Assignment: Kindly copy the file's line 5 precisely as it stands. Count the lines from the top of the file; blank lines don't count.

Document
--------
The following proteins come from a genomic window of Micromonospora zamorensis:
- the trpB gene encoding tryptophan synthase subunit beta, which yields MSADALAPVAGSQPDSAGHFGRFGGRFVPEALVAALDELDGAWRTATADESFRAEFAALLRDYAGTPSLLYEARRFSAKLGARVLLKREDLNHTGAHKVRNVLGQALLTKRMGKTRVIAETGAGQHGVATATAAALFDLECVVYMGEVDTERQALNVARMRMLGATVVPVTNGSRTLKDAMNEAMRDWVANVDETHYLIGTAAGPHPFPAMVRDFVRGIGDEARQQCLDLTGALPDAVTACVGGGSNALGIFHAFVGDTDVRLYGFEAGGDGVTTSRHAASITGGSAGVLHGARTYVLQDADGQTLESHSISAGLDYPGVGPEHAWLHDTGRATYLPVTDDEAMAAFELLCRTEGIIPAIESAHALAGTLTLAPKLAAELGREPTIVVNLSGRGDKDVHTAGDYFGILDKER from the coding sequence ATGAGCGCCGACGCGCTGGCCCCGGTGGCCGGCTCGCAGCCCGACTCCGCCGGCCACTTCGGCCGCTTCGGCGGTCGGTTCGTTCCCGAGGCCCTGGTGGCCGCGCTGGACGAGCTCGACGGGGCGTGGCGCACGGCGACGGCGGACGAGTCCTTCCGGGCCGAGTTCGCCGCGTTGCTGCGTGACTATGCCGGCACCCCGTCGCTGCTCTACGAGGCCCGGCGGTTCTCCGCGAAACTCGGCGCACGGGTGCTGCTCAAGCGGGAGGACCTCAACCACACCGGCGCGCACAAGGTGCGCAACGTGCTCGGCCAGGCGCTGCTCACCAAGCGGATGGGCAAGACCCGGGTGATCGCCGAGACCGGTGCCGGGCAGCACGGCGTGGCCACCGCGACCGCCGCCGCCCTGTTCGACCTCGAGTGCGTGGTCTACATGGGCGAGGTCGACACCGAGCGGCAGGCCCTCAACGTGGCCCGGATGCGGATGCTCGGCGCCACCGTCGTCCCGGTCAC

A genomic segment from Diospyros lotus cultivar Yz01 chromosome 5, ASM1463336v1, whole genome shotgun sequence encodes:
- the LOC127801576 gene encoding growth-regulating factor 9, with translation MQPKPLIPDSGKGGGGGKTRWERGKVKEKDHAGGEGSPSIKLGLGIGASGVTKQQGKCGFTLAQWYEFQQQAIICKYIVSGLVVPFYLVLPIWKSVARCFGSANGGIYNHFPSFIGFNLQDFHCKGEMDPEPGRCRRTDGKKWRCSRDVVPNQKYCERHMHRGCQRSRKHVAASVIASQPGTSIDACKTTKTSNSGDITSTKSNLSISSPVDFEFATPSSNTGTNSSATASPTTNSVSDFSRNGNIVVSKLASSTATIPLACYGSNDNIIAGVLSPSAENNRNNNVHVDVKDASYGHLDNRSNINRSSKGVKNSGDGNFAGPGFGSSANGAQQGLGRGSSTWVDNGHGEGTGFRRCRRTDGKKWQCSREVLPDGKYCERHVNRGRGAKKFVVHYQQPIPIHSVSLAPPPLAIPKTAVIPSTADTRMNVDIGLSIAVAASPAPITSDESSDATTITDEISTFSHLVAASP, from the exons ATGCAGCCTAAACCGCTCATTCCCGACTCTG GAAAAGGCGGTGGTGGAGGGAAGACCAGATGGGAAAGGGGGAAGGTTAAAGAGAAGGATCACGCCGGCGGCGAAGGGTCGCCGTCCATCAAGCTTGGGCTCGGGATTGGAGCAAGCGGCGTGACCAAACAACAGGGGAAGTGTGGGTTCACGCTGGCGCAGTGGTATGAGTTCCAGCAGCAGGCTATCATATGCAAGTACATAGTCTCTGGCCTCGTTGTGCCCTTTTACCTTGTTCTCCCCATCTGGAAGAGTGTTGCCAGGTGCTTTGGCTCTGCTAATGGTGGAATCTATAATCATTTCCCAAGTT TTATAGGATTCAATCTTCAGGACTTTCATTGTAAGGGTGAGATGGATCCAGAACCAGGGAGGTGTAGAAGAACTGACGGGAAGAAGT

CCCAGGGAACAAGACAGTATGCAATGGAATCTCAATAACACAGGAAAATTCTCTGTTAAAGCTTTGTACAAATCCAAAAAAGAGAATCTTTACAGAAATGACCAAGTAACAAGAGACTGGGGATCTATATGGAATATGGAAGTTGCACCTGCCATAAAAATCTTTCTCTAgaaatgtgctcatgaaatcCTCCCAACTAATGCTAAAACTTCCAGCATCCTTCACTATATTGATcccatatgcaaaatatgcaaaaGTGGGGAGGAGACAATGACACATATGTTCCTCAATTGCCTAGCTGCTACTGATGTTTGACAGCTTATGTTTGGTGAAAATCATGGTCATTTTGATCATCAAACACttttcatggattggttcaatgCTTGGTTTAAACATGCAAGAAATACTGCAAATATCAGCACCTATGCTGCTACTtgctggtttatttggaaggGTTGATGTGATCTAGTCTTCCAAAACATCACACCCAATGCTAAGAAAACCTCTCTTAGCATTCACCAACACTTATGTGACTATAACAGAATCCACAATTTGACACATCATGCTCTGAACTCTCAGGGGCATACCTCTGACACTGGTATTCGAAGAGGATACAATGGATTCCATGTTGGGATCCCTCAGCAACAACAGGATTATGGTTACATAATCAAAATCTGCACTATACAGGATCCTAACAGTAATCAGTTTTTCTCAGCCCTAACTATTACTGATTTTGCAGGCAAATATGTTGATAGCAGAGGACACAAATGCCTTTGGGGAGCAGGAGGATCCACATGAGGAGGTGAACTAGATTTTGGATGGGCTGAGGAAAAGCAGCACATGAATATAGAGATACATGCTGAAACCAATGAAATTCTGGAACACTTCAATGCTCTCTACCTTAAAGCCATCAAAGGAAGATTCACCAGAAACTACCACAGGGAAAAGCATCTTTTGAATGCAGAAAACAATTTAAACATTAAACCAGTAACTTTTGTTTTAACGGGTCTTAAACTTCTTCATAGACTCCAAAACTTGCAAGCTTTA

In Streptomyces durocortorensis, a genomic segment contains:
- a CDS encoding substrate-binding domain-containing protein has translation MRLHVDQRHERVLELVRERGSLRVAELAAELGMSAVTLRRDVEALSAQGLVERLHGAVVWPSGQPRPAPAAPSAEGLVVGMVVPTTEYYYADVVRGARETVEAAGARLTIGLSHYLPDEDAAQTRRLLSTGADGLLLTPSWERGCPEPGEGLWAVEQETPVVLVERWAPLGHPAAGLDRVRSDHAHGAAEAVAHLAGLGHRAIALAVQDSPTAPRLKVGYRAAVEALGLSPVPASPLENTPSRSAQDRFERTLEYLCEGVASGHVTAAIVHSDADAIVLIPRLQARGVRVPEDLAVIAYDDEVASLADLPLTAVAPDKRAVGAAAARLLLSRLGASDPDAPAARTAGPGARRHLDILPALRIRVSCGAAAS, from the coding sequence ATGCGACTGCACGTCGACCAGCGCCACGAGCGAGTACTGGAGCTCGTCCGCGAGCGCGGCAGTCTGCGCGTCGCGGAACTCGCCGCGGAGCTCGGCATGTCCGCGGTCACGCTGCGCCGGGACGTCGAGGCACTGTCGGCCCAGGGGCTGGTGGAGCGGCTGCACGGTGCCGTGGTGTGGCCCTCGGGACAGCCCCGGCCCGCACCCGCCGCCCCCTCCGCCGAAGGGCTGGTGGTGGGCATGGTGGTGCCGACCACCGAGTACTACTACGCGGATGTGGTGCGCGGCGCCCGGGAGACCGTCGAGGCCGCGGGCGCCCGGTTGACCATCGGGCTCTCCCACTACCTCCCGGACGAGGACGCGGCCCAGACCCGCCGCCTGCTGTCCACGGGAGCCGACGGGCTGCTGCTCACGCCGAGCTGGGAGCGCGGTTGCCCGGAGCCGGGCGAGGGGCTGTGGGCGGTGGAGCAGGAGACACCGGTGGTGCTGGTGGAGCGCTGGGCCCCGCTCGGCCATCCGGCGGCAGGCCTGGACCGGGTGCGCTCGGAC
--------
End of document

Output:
CCCAGGGAACAAGACAGTATGCAATGGAATCTCAATAACACAGGAAAATTCTCTGTTAAAGCTTTGTACAAATCCAAAAAAGAGAATCTTTACAGAAATGACCAAGTAACAAGAGACTGGGGATCTATATGGAATATGGAAGTTGCACCTGCCATAAAAATCTTTCTCTAgaaatgtgctcatgaaatcCTCCCAACTAATGCTAAAACTTCCAGCATCCTTCACTATATTGATcccatatgcaaaatatgcaaaaGTGGGGAGGAGACAATGACACATATGTTCCTCAATTGCCTAGCTGCTACTGATGTTTGACAGCTTATGTTTGGTGAAAATCATGGTCATTTTGATCATCAAACACttttcatggattggttcaatgCTTGGTTTAAACATGCAAGAAATACTGCAAATATCAGCACCTATGCTGCTACTtgctggtttatttggaaggGTTGATGTGATCTAGTCTTCCAAAACATCACACCCAATGCTAAGAAAACCTCTCTTAGCATTCACCAACACTTATGTGACTATAACAGAATCCACAATTTGACACATCATGCTCTGAACTCTCAGGGGCATACCTCTGACACTGGTATTCGAAGAGGATACAATGGATTCCATGTTGGGATCCCTCAGCAACAACAGGATTATGGTTACATAATCAAAATCTGCACTATACAGGATCCTAACAGTAATCAGTTTTTCTCAGCCCTAACTATTACTGATTTTGCAGGCAAATATGTTGATAGCAGAGGACACAAATGCCTTTGGGGAGCAGGAGGATCCACATGAGGAGGTGAACTAGATTTTGGATGGGCTGAGGAAAAGCAGCACATGAATATAGAGATACATGCTGAAACCAATGAAATTCTGGAACACTTCAATGCTCTCTACCTTAAAGCCATCAAAGGAAGATTCACCAGAAACTACCACAGGGAAAAGCATCTTTTGAATGCAGAAAACAATTTAAACATTAAACCAGTAACTTTTGTTTTAACGGGTCTTAAACTTCTTCATAGACTCCAAAACTTGCAAGCTTTA